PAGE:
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    If You're Suffering From Writer's Block, Check Out These Drafts From Famous Authors

    When in doubt, scrapbook.

    1. Emily Dickinson wrote her poems on envelopes when she got tired of regular paper:

    Amherst College Library / Via acdc.amherst.edu

    Towards the end of her life, Emily Dickinson began to write on envelopes, many of which were already used or addressed and unsent. Working at these odd angles allowed her to experiment with form, like in the above "Afternoon and the West," and might be a good experiment if you find yourself stuck.

    2. Walt Whitman edited a printed copy of "O Captain! My Captain!" for rhythm:

    Library of Congress, Manuscript Division, Walt Whitman Papers (MMC) / Via loc.gov

    Whitman seems to have typed this draft up on a piece of used paper to see what it would look like. His revisions are pretty minor, but significant, like changing "Leave you not the little spot," to "O the bleeding drops of red!"

    3. Sir Arthur Conan Doyle's manuscript of "The Adventures of Devil's Foot":

    From The New York Public Library / Via digitalcollections.nypl.org

    Doyle's meticulously neat edits on "The Adventures of Devil's Foot," one of his favorite Sherlock Holmes stories, are honestly kind of putting me to shame. But if you look closely, you can see he's writing on ruled paper!

    4. A chaotic page from Charles Dickens' notes for Curious Dance Round a Curious Tree:

    The New York Public Library / Via digitalcollections.nypl.org

    Dickens, on the other hand, wasn't such a big fan of orderliness. The next time you feel bad about your notes, please remember this description of a mental hospital, which is mostly crossed out in two different ways!

    5. Lord Alfred Tennyson jotted down a verse from "Enoch Arden" on a piece of scrap paper:

    Harry Ransom Center / Via hrc.contentdm.oclc.org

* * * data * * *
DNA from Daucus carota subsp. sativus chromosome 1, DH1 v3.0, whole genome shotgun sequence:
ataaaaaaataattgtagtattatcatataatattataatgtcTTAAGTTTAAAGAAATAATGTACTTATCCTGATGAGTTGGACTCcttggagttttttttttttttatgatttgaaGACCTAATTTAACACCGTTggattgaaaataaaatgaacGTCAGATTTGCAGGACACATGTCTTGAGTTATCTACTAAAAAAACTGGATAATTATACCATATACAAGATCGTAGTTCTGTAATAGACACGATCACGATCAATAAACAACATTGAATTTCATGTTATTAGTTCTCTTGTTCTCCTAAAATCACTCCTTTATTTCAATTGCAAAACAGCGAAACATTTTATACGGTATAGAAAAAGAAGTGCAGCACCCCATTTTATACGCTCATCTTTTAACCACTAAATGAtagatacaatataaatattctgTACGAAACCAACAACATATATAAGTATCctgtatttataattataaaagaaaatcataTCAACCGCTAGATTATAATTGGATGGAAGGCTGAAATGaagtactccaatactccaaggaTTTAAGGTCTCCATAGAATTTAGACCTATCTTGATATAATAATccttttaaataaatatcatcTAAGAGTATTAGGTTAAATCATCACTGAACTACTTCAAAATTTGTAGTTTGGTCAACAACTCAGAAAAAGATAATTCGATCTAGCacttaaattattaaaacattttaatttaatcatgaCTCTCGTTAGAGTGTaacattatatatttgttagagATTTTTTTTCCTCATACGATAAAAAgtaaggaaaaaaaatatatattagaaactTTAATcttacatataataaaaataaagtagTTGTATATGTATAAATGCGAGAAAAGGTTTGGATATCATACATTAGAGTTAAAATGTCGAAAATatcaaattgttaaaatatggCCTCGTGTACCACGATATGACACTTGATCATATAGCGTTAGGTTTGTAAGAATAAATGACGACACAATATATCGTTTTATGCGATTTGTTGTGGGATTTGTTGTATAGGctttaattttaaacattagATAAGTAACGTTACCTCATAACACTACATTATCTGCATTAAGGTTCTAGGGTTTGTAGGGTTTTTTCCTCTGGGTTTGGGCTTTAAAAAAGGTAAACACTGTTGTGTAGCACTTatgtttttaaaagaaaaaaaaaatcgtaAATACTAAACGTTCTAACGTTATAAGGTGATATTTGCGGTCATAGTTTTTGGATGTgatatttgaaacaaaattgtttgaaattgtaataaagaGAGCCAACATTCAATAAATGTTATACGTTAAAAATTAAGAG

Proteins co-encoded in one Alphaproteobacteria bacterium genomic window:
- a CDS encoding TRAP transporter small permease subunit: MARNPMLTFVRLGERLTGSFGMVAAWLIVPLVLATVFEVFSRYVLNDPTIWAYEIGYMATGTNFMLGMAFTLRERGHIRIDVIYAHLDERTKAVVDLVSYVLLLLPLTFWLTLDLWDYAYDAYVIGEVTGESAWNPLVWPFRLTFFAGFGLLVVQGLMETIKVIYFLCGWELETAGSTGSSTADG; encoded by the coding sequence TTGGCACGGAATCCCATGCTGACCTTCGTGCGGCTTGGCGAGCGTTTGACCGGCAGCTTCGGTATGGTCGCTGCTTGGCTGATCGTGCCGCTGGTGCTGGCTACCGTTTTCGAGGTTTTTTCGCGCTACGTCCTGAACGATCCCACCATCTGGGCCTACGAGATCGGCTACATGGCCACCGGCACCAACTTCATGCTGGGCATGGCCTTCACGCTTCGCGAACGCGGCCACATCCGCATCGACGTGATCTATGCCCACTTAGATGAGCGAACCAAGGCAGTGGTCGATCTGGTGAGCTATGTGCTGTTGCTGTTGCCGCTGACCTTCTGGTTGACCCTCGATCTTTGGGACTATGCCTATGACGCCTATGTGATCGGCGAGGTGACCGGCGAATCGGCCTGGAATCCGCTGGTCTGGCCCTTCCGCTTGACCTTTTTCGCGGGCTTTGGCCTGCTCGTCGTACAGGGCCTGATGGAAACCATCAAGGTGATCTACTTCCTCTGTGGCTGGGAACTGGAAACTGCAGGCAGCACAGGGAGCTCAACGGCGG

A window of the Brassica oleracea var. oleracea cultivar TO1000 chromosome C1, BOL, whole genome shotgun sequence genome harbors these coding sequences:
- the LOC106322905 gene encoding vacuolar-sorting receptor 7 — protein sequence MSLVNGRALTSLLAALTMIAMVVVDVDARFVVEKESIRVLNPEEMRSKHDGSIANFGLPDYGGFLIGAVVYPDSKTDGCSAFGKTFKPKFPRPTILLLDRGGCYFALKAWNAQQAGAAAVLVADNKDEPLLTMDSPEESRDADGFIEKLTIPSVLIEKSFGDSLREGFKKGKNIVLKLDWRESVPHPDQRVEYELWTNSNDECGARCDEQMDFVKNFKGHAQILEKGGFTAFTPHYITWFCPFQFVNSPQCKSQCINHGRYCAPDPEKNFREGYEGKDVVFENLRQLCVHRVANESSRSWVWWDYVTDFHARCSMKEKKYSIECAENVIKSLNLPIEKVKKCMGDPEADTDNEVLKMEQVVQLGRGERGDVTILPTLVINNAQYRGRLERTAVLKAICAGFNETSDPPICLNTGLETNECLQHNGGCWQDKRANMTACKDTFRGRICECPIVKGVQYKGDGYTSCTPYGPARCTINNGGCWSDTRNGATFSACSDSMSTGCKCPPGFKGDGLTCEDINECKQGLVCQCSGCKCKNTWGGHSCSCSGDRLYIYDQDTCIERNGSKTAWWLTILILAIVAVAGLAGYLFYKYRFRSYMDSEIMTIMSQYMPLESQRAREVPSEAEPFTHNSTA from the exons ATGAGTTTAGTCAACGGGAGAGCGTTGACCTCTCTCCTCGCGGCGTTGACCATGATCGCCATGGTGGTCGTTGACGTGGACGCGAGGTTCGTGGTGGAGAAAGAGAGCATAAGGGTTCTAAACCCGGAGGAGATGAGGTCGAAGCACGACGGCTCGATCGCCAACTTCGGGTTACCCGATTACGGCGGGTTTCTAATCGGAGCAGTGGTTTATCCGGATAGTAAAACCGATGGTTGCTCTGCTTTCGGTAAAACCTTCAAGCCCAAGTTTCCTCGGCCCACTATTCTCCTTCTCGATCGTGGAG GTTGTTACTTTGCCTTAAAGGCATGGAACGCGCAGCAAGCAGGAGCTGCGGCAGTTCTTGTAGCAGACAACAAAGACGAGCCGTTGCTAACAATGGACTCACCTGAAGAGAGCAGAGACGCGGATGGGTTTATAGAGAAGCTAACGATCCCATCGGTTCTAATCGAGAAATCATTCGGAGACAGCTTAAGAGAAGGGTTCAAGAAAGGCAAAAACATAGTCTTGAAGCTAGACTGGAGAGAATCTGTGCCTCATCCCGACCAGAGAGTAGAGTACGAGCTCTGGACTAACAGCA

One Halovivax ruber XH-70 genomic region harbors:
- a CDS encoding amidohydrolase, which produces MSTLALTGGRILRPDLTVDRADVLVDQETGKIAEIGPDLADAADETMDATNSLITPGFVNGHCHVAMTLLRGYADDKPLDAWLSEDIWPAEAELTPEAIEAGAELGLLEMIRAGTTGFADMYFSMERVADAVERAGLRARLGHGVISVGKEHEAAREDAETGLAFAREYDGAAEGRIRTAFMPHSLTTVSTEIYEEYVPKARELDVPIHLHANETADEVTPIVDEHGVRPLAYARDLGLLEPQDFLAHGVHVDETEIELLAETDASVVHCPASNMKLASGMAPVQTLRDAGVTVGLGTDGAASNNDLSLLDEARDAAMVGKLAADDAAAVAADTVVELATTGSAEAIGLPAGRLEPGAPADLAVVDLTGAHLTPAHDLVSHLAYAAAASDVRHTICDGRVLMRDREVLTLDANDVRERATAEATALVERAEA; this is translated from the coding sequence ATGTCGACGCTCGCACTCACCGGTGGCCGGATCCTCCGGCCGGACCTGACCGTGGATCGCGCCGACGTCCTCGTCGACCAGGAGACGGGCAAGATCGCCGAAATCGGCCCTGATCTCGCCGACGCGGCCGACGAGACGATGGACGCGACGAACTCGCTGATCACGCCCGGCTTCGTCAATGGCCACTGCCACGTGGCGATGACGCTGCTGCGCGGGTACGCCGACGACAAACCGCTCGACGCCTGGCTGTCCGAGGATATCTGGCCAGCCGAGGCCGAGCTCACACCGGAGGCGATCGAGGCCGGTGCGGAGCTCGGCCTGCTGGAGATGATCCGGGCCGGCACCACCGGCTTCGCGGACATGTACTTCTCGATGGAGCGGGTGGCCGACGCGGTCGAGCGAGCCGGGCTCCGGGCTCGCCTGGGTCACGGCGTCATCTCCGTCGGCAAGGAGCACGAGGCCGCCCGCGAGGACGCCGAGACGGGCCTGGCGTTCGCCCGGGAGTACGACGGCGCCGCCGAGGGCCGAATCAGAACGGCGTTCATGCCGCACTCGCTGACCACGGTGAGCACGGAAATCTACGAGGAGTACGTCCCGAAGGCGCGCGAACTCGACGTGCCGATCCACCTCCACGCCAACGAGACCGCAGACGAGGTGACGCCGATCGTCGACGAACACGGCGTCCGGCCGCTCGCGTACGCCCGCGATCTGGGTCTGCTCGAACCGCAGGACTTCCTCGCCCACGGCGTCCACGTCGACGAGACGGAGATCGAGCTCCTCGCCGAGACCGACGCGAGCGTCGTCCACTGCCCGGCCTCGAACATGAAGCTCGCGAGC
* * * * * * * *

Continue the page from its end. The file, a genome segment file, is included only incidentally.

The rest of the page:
"Enoch Arden" is a narrative poem that was published while Tennyson was England's poet laureate, but it looks like inspiration strikes regardless of whether your personalized stationary is around or not.

    6. Charlotte Perks Gillman's edits of a typed poem, and an important note:

    Harry Ransom Center / Via hrc.contentdm.oclc.org

    By this point in her career, Gillman had gained notoriety for her satirical poems, like the one above, as much as for "The Yellow Wallpaper." Still, her note at the bottom ("Please be sure it doesn't get printed.") is...relatable.

    7. Henry David Thoreau corrected drafts in pencil:

    Harry Ransom Center / Via hrc.contentdm.oclc.org

    Thoreau once wrote to The Atlantic's founding editor when someone struck a sentence from one of his essays, so, it's natural that he'd be hesistant of any major changes. In this journal entry, his main gripe seems to be deciding between using the word "flute" or "clarinet."

    8. Christina Georgina Rossetti crammed as many poems as she could onto one page:

    Harry Ransom Center / Via hrc.contentdm.oclc.org

    Crowded on the back of Rossetti's poem "Three Seasons" are two lesser-known poems that it seems she never published: "Song," and an untitled poem.

    9. A proof of Henry James A Light Man:

    Harry Ransom Center / Via hrc.contentdm.oclc.org

    James' A Light Man was first published The Galaxy magazine, but was heavily revised and reprinted in a later short story collection. Here's a look at some of those heavy revisions, including hurried notes about the merits of his protagonists, previously left out of the original.

    10. John Keats worked on a verse from "Isabella, or, The Pot of Basil" on this teeny tiny slip of paper — and he wasn't even done:

    Harry Ransom Center / Via hrc.contentdm.oclc.org

    This draft of Keats', written on a small slip of paper, contains a verse from "Isabella, or, The Pot of Basil," which differs slightly from the published version, proving that you never quite stop revising.

    11. Joseph Conrad's confused preface to Victory (Because you have to let the people know what you mean!):

    Harry Ransom Center / Via hrc.contentdm.oclc.org

    Conrad's preface to Victory talks about his discomfort using the word as a title during World War I, and his hesitancy shows in his edits. He crosses out a line about removing the title with one about "altering" it, and wavers between being scared of "misleading" or "deceiving" his audience.

    12. Oscar Wilde's attempts to parse his thoughts in his essay "The Soul of Man Under Socialism":

    The New York Public Library / Via digitalcollections.nypl.org

    Wilde wrote this essay on socialism in 1891. Here he crossed out the line, "They try to solve the problem of poverty, for instance, by keeping the poor alive; or, in the case of a very advanced school, by amusing the poor," which would make it into the final draft anyway. Sometimes you don't have to kill all your darlings.

    13. Henry Wadsworth Longfellow scrapbooked the heck out of this manuscript:

    Harry Ransom Center / Via hrc.contentdm.oclc.org

    This is actually a verse from his poem "Amalfi," published in 1875. The lesson here: Be your own biggest fan.

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